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Iain Maciver: Gogglebox would be a welcome distraction if the stars could slow down

Glasgow-based couple Roisin and Joe appear on Channel 4 programme, Gogglebox (Photo: Channel4/Studio Lambert)
Glasgow-based couple Roisin and Joe appear on Channel 4 programme, Gogglebox (Photo: Channel4/Studio Lambert)

Poor Roisin and Joe, the new Glaswegian couple on Gogglebox.

I knew they were going to be boring from the way Channel 4 introduced them. Its statement said they had been together for four years and live at Joe’s family home. Joe, it said, enjoys playing videos games, making pizza and, wait for it, spending time with Roisin. Oh, for goodness’ sake. Pass the sick bag, Alice.

It then said Roisin enjoys shopping, getting dressed up and socialising with friends. You go, girl. Get your glad rags on and go on the razzle and forget that wet blanket indoors watching the telly with his Nintendo in one hand and a soggy pepperoni in the other. Oh, and tell him not to wait up.

Their Glaswegian accents and rapid-fire speech have divided the country. Around the UK, people couldn’t understand them. To be honest, I was born and brought up for some years in Glasgow, went back regularly, and even I had to put on the subtitles. Here are some handy tips for interpreting Glaswegian for everybody else watching Roisin and her man.

When a team wins, Glaswegians don’t usually say better luck next time. They may substitute that with: “Get it right up ye”. A wee beverage tends to be a “wee swally”, a busy public house is regularly described as “hoachin'” and, when the weather forecast is promising, the phrase often used is “taps aff”.

One may also hear incongruous references to wood, such as: “Hiv ye gote a lumber for the dancin’?” They are usually nothing to do with timber.

We all want you to do well on the box, guys. You need to slow down a wee bit. In life, you can be toffs or street sweepers, it doesn’t matter. But it’s important you’re understood.

You’re only Glaswegian, by the way. It’s not as if you have any excuse for being incomprehensible. After all, ye could be fae Aberdeen. Fit aboot dat?

Does a Russian crew want to claim political asylum in the People’s Republic of Point?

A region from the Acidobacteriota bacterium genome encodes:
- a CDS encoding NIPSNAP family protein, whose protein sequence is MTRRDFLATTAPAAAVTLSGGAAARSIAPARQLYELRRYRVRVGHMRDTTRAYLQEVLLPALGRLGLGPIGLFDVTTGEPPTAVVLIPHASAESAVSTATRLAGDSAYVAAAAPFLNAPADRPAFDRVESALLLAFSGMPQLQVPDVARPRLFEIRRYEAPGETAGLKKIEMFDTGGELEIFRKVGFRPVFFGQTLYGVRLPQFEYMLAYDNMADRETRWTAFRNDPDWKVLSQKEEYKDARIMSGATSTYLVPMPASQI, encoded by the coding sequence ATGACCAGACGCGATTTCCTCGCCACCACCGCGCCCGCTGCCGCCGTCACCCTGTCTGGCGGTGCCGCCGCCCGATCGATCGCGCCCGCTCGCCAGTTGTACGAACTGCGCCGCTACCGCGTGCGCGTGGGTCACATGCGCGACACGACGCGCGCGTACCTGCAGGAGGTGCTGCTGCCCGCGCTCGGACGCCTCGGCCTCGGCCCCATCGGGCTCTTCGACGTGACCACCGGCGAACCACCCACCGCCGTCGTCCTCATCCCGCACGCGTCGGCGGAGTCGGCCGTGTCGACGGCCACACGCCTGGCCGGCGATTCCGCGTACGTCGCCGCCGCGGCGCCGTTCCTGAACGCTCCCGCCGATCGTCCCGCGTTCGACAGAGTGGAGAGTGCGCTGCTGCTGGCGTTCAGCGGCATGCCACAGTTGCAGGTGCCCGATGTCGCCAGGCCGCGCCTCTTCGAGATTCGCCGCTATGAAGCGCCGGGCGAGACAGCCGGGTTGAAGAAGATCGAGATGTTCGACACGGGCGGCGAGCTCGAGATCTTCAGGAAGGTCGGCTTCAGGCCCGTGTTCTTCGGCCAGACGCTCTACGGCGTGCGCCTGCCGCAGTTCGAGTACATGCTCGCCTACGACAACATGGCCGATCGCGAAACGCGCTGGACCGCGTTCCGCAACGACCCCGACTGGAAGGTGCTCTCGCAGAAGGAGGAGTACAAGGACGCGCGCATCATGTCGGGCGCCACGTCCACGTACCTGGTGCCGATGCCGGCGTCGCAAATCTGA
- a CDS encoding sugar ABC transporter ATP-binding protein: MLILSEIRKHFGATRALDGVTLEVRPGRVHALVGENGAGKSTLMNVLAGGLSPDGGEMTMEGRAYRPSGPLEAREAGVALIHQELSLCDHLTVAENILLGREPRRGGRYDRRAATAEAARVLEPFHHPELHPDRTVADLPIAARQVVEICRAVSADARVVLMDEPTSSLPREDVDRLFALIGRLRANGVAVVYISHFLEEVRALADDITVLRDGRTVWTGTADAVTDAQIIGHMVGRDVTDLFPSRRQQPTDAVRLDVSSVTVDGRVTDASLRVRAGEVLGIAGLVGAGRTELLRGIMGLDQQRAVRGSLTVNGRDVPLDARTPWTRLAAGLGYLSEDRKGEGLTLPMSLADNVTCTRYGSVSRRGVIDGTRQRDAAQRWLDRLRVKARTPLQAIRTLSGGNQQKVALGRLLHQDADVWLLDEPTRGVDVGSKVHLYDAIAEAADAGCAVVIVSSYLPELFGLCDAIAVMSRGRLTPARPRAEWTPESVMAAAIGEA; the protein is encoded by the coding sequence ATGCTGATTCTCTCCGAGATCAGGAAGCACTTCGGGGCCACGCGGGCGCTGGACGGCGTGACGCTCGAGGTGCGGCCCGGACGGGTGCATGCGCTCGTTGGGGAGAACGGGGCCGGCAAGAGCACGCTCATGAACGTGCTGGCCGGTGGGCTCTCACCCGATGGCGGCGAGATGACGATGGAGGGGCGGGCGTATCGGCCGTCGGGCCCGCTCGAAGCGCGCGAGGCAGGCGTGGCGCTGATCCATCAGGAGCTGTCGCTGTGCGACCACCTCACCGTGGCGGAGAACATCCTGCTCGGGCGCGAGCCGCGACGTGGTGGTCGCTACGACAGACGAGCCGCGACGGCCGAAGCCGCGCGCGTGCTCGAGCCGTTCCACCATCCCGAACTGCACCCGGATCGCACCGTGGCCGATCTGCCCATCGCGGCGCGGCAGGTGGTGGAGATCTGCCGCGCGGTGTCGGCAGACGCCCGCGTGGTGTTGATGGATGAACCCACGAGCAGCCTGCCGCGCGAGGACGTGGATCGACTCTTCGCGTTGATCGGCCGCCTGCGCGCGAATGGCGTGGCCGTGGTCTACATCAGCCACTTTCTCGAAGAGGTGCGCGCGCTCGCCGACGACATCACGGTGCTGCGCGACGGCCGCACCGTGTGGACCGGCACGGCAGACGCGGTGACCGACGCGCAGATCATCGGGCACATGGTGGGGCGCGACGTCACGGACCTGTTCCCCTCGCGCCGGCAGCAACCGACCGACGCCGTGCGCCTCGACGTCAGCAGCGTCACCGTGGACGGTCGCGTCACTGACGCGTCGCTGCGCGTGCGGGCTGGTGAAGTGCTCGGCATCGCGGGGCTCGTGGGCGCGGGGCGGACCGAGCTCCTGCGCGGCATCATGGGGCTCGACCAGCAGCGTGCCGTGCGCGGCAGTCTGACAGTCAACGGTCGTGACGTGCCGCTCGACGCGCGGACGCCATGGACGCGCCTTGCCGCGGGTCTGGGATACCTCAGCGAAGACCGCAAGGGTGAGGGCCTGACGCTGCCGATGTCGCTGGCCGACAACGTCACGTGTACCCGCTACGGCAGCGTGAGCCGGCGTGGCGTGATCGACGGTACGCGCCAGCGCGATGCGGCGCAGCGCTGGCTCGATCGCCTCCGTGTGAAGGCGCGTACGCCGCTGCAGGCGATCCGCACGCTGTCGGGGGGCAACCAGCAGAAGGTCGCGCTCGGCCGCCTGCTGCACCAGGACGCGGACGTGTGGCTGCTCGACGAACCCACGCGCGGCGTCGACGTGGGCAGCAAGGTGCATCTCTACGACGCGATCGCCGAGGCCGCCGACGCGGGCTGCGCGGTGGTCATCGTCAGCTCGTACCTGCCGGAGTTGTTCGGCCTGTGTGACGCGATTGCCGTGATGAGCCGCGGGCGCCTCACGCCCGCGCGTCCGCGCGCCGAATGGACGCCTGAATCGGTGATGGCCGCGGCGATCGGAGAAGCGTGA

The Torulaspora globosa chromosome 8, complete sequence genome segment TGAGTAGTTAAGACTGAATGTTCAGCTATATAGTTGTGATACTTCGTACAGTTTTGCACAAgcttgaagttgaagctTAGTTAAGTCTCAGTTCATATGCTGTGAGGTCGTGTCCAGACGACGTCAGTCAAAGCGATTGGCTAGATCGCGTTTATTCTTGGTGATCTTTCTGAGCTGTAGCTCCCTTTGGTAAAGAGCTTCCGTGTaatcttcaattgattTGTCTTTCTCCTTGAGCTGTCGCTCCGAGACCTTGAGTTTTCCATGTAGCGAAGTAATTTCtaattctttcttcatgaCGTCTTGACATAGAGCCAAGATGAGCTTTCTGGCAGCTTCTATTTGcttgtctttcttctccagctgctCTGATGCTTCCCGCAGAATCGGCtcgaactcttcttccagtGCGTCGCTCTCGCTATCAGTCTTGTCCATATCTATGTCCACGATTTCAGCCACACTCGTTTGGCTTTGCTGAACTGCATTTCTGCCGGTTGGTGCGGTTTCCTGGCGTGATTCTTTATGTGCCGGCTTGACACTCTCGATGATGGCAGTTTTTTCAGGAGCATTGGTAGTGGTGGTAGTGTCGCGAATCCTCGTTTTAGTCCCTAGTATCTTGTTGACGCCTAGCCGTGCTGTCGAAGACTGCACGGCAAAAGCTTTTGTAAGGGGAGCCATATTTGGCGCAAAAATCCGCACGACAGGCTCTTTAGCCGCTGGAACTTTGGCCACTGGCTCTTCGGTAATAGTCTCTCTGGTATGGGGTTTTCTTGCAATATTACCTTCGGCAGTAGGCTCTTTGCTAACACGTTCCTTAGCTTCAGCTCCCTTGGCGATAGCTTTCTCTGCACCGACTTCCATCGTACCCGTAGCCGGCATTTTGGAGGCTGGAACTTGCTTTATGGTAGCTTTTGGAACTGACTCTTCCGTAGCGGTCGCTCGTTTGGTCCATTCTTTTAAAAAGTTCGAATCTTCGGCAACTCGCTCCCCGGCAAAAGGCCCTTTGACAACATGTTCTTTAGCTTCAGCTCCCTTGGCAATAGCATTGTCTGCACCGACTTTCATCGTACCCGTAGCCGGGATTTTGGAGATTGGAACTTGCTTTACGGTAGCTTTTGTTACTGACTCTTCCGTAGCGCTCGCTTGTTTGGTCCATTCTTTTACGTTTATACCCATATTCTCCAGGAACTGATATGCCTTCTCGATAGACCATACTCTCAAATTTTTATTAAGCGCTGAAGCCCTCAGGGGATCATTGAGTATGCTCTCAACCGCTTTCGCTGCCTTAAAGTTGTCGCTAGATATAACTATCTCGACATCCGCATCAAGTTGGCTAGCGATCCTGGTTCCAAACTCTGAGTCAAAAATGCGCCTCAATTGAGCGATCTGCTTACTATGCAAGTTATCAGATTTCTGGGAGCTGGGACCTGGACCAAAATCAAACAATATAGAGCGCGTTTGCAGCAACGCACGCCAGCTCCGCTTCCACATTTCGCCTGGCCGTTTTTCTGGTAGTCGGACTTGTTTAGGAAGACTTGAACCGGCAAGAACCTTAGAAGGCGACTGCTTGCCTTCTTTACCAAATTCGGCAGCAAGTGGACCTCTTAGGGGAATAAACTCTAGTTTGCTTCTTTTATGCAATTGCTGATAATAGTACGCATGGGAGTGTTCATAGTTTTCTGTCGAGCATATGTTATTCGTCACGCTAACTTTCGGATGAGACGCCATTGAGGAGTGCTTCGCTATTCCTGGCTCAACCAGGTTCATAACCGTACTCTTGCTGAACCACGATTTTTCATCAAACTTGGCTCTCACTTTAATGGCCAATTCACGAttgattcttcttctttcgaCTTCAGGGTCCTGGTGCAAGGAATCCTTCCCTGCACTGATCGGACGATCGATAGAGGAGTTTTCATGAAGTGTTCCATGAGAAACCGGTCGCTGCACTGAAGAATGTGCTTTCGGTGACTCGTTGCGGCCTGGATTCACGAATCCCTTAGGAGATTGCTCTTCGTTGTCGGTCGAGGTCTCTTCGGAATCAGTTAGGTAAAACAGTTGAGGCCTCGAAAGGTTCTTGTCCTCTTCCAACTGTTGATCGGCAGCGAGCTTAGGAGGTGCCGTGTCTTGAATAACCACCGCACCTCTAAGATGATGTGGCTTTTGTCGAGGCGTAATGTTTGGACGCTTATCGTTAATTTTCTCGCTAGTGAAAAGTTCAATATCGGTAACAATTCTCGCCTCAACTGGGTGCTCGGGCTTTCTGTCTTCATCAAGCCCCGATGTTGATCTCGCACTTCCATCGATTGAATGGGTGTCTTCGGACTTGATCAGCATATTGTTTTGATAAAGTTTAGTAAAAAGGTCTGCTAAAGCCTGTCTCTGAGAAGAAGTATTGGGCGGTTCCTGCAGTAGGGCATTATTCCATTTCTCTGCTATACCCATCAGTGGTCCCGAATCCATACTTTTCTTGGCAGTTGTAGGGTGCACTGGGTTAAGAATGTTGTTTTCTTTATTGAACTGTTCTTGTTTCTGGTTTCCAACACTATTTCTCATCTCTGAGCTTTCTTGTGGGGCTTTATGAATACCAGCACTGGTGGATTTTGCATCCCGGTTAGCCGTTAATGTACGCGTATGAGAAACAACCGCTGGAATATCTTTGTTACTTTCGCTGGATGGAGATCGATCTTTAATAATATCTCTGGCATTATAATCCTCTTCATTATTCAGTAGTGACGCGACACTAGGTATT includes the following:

And fit aboot… Sorry, I meant to ask what about this awful and frightening news in the world just now? It makes us all very jittery.

As I write this, there is a ship, the Viktor Zabelin, seemingly rocking quietly at anchor in Broad Bay, just off Shulishader in Point. It has come from Waterford in Ireland. Nice.

Shall we row out to it for some Waterford crystal? Wait. The marine tracker says its destination is RUARH. Is that the code for Sullom Voe or Aberdeen?

The Viktor Zabelin, a Russian cargo ship seen anchored in Broad Bay, off Point and Back, Isle of Lewis (Photo: SandiePhotos)

No. It’s RU for the country and ARH for the port. It’s Arkhangelsk. That’s in the north of Russia. Yup, there’s a very large Russian ship exactly 4.94 miles from the chair I am sat in right now. Didn’t see this one on the news.

It is a cargo ship and is 107.68 metres long. Waow. Och, they’re probably sheltering from weather and as jittery as I am. Should we tell Point people to go and flash lights at them in case the crew want to claim political asylum in the People’s Republic of Point?

Maybe not. Depending on who they meet down there, they could head straight back out to the ship.

How to get a free drink in Glasgow

And I’ll head straight back to something else to try to help cheer you up, dear reader. How about one of my famous handy tips? I don’t call them life hacks or winning at life, like some. Handy tips are what they are.

Here’s one I learned myself. If your partner is giving you the silent treatment, it can be really tough. You want a tip on how to deal with that? When they’re not about, you tighten the lids on all jars in the house. No matter what you did or what they said, they will have to come and speak to you eventually.

Tell them you’re doing a crossword but you’re stuck at a word meaning ‘stuck on a desert island’

Finally, I really hope Joe will take my handy tip and not be such a big drip on Gogglebox. And I hope he and Roisin both heed my call for them to just slow down a tad with that strong accent.

One of the reasons is that there is an easy way to get someone with a strong Glasgow accent to buy you a drink in a pub. You tell them you’re doing a crossword but you’re stuck at a word meaning “stuck on a desert island”. It has eight letters and starts with M.

Nine times out of 10, they will say the word “marooned”. Then you say: “Thanks, pal. As you’re offering, I’ll have a large Grouse, please.”


Iain Maciver is a former broadcaster and news reporter from the Outer Hebrides

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